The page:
The National Union of Journalists confirmed this morning that it will not be balloting its membership over the decision to back statutory underpinning of a new-look press regulator.
The union’s stance provoked a heated response among journalists on Twitter and led to calls by senior NUJ activist Chris Wheal for the union to hold a referendum on the decision.
But today a spokesperson for the union told Press Gazette that it would not be holding a ballot because the decision had already been voted on and passed unanimously at its Delegates Meeting held in Newcastle last month.
The wording of the motion, contained in “Composition G”, said that the DM instructs the National Executive Council to campaign for “robust regulation of the press by an independent, accountable body including trade union representatives that maximises freedom of the press” and for “limits on media ownership to prevent future Murdocracies”.
It does not explicitly refer to statutory underpinning.
Earlier this week we reported general secretary Michelle Stanistreet had reaffirmed the union’s support for statutory underpinning – the model favoured by Hacked Off and strongly opposed by publishers.
It led to calls for a ballot of members on the decision and claims the union had failed to adequately consult with members:
— Leo Whitlock (@leowhitlock) November 7, 2012
— GingerElvis (@GingerElvis) November 7, 2012
Think some form of statute-backed independent press regulation essential. Doesn't excuse the NUJ failing to ballot its members.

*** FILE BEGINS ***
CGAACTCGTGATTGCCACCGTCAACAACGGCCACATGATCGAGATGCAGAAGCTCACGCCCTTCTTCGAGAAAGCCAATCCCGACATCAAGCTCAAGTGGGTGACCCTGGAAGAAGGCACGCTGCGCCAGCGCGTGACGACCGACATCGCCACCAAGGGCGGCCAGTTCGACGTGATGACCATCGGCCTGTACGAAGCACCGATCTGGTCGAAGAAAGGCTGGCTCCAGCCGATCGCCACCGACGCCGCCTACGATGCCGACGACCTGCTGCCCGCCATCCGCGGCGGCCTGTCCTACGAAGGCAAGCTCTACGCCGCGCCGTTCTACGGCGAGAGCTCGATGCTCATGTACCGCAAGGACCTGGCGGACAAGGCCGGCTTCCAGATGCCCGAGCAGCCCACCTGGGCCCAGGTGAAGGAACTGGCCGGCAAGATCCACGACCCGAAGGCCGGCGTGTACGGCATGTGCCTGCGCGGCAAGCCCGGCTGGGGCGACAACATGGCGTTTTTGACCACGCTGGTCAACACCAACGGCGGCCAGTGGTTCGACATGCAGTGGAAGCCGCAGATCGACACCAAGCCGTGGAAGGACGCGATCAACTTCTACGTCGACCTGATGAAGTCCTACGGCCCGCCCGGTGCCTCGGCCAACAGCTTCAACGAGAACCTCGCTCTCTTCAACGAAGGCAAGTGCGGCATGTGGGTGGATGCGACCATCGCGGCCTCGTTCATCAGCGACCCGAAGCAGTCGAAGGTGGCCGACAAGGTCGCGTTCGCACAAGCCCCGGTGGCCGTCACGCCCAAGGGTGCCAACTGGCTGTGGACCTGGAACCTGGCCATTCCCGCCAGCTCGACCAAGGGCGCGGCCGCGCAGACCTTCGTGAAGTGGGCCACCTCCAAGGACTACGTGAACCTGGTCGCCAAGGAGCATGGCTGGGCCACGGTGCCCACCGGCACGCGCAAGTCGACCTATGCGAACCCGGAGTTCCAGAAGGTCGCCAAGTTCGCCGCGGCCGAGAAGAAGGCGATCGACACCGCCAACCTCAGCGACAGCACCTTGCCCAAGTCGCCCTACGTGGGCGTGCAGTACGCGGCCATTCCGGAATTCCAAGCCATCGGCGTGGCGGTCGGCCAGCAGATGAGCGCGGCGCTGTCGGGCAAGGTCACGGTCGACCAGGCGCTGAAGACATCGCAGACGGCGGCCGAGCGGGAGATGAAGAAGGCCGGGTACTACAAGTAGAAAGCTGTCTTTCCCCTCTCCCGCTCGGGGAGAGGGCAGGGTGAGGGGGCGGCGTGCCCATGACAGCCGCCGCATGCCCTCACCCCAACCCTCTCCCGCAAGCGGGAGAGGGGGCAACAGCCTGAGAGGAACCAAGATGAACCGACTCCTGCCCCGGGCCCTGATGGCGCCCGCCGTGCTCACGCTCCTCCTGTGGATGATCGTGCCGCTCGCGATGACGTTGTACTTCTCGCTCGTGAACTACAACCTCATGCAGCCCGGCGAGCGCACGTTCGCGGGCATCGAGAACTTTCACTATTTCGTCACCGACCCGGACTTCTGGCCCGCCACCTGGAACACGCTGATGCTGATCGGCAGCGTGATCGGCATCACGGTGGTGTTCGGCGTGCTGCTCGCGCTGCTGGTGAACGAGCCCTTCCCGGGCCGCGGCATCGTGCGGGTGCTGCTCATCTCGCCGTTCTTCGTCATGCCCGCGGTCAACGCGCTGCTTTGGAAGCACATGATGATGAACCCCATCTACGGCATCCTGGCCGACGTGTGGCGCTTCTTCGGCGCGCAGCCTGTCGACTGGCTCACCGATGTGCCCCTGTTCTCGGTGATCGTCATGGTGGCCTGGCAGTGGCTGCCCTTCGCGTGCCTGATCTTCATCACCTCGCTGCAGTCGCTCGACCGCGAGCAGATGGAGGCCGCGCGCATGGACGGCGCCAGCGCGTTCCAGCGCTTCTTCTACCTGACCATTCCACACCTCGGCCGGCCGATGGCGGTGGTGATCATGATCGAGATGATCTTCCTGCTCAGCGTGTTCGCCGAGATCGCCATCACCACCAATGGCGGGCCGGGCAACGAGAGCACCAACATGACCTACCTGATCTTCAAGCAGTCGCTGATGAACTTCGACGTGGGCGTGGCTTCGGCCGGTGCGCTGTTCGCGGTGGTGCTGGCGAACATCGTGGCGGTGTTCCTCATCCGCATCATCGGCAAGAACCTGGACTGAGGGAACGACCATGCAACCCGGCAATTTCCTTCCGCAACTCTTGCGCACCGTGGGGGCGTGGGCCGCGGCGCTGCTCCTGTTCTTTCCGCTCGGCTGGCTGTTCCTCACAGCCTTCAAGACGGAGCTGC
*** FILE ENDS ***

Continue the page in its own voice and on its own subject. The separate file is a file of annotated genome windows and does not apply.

— Tom Webb (@Treiziemesalope) November 6, 2012
NUJ is betraying journalism by demanding state regulation after 300yrs of press freedom – If you're a member, demand a national ballot NOW
— Neil Wallis (@neilwallis1) November 6, 2012
#Leveson Will have huge impact on industry. I will be proposing NUJ members to vote on the issues once published.
— Robert Miller (@BobRoyMiller) November 5, 2012
Stunned by NUJ backing for state regulation of press without consulting its members
— Kirsty Buchanan (@KirstyBuchanan4) November 6, 2012
— Aidan Radnedge (@aidanrad) November 5, 2012
Did the NUJ ask/poll their members before their decision to support statutory regulation? How many did they consult? @nujofficial
— Dylan Sharpe (@dylsharpe) November 5, 2012
@akefford I wonder why the NUJ would take a stance on such a significant issue without canvassing members views? Odd.
— Alison Gow (@alisongow) November 5, 2012
In his Press Gazette blog calling for a ballot, Wheal said the union "must announce that referendum now to stop members resigning. It must ask those who have resigned to rescind their resignations while the ballot goes on"
He added: "And it must ensure the ballot is free and fair with both sides given equal space and resources to campaign among the membership for yes and no votes.
"The issue is fundamental to a union of journalists. It involves a reversal of 100 years of NUJ policy. Having any form of statute-based regulation flies in the face of the NUJ’s code of conduct: A journalist at all times upholds and defends the principle of media freedom, the right of freedom of expression and the right of the public to be informed."